Catherine Murombedzi —
MANY breastfeeding mothers who are HIV positive find it hard to breast feed. They are afraid of infecting the baby through breast milk. It is, however, safe to breast feed as breast milk is a complete food for the baby in the first six months.
The Ministry of Health and Child Care encourages absolute breast feeding for babies for the first six months
Dr Agnes Mahomva of the Elisabeth Glaser Paediatric AIDS Foundation said exposed babies were at risk of acquiring HIV from their HIV positive mothers.
“A baby born by an HIV positive mother is at risk of getting infected when in the womb, at birth and during breastfeeding,” said Dr Mahomva.
“We put the mother on highly active antiretroviral therapy to cut off infection risk. So pregnant mothers are advised to book for ante-natal clinic early so that they are tested for HIV and other infections. It is possible to give birth to an HIV negative baby,” said Dr Mahomva.
Less than five percent of babies in Zimbabwe are now born HIV positive. The country strives to have no baby born infected.
Speaking to breast feeding mothers on ARVs mixed feelings were noted.
Mrs Chipo Chipanga said she was scared to breast feed her baby, but had no choice since milk formula is expensive.
“I breast feed though I am afraid of infecting my baby. I heard from nurses that it is safe, but am a troubled soul. Back in my mind I ask what if the child gets infected, what will I do? There was no option as I could not afford to buy the formula. We are left in a dilemma and this is bad for the baby, so I will take the nurses’ advice,” said Mrs Chipanga.
Ms Loraine Zendo a young mother, said she had read on the Internet that it was not safe to breastfeed when HIV positive so she was not taking risks.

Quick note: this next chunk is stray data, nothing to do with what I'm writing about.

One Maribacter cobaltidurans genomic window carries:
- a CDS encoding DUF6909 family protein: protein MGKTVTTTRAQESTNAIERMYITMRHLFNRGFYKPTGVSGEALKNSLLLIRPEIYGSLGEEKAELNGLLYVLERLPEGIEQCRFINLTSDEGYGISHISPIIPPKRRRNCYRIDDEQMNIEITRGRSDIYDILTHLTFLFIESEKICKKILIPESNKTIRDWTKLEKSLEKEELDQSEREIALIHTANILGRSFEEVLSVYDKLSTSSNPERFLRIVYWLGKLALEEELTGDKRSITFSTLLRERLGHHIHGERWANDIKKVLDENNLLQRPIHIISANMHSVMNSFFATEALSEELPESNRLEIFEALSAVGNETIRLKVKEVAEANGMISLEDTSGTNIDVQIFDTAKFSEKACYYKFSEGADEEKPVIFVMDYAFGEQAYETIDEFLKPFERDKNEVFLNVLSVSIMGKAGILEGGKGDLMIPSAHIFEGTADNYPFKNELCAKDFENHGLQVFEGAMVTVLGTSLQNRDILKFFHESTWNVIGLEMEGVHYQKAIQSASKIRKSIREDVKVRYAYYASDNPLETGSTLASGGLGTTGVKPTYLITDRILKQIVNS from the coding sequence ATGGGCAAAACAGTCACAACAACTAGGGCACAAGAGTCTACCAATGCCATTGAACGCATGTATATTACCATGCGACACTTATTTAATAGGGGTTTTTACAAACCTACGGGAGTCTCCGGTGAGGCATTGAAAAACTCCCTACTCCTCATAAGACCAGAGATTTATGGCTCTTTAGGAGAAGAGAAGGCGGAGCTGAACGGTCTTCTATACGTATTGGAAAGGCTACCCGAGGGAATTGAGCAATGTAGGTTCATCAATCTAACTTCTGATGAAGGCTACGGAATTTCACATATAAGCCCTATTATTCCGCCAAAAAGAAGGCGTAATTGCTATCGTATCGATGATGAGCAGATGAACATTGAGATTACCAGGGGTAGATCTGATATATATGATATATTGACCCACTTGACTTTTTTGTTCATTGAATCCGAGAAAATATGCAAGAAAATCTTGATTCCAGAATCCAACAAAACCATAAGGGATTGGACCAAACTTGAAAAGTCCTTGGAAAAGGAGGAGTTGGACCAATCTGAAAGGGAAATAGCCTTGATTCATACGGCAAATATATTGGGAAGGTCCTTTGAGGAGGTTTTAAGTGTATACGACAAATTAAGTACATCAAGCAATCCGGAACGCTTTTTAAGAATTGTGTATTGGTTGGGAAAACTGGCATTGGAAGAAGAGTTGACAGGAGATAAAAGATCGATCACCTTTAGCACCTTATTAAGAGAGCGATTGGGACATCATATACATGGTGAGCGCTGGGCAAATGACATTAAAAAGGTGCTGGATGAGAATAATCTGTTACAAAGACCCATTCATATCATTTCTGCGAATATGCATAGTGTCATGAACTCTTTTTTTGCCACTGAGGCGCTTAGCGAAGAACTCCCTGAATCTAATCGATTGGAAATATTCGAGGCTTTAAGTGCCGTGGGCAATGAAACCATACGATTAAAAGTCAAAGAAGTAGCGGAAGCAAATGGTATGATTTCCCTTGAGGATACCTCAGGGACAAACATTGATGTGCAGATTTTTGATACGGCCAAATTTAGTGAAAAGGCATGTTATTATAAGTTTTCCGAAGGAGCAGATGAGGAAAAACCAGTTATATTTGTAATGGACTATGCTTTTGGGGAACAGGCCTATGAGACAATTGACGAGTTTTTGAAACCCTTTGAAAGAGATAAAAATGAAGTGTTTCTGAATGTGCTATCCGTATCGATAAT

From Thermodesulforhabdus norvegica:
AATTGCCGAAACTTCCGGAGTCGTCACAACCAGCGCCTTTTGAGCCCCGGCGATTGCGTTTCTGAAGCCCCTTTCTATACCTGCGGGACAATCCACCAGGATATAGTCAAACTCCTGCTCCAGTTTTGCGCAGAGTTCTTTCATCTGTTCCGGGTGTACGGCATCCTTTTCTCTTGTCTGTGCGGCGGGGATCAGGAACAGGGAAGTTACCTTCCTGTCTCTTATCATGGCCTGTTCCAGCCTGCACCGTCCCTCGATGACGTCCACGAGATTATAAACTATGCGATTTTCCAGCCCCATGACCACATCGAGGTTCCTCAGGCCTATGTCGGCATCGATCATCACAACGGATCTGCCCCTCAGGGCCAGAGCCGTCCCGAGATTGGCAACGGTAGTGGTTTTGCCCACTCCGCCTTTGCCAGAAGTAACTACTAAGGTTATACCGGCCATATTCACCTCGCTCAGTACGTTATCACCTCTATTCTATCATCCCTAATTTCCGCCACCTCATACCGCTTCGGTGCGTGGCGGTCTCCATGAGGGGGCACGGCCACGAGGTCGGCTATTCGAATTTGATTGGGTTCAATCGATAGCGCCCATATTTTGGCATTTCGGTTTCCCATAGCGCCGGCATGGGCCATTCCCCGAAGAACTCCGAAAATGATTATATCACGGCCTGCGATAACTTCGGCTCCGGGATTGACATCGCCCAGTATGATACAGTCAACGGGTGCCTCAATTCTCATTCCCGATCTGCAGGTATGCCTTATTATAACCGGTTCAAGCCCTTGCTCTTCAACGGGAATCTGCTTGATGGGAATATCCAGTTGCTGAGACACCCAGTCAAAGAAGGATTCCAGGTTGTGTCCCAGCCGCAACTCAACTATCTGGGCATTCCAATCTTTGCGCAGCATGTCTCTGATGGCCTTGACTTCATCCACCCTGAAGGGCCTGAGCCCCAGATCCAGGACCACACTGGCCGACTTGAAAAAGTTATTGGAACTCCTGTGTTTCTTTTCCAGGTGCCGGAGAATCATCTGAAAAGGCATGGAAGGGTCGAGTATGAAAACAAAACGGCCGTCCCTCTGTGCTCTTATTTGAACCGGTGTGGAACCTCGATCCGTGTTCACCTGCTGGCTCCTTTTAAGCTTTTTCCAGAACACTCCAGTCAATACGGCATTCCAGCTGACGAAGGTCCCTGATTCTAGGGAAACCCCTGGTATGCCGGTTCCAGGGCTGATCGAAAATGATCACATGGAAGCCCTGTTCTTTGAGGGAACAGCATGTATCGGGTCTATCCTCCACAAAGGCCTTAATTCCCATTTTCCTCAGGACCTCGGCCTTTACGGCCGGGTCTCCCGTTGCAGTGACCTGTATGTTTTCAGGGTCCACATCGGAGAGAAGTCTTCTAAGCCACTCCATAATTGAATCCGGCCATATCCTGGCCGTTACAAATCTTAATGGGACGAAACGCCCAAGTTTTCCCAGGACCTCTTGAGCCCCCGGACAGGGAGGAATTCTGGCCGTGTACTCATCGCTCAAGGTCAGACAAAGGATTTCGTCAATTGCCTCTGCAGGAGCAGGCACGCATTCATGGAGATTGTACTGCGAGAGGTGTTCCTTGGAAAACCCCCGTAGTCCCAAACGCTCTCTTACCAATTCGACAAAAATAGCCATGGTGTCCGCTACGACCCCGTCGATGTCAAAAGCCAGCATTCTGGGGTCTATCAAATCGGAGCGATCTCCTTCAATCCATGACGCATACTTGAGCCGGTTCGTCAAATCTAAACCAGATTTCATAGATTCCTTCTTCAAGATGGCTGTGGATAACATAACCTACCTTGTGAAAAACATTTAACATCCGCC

“I have read on the Internet that chances are there of infecting the baby, so I am not taking any risk,” said Ms Zendo.
Mrs Farai Chana who has given birth to two HIV negative babies while on ARVs said it was safe to breastfeed.
“I have given birth to two HIV negative babies while exclusively breastfeeding. It is safe to do so. Some mothers who failed to do so ended up having ill babies. I am speaking from experience, please breast feed, it is healthy and safe,” said Mrs Chana.
Many lactating mothers end up giving babies under the age of six months water, fruit juices and porridge. The baby’s digestion system will not yet be able to digest such foods and the baby will end up having diarrhoea.
The recently ended Science Conference on HIV in Paris France shed light on being positive and breast feeding.
Study of dapivirine ring in lactating women finds little drug gets into breast milk.
The anti retroviral drug dapivirine contained in a vaginal ring for HIV prevention, is absorbed in very low concentrations into breastmilk, according to a study of the dapivirine ring in women who were no longer nursing their babies but still producing milk.
Researchers are now planning studies of the ring in African women who are breastfeeding as well as during pregnancy, when there may be a greater risk of acquiring HIV.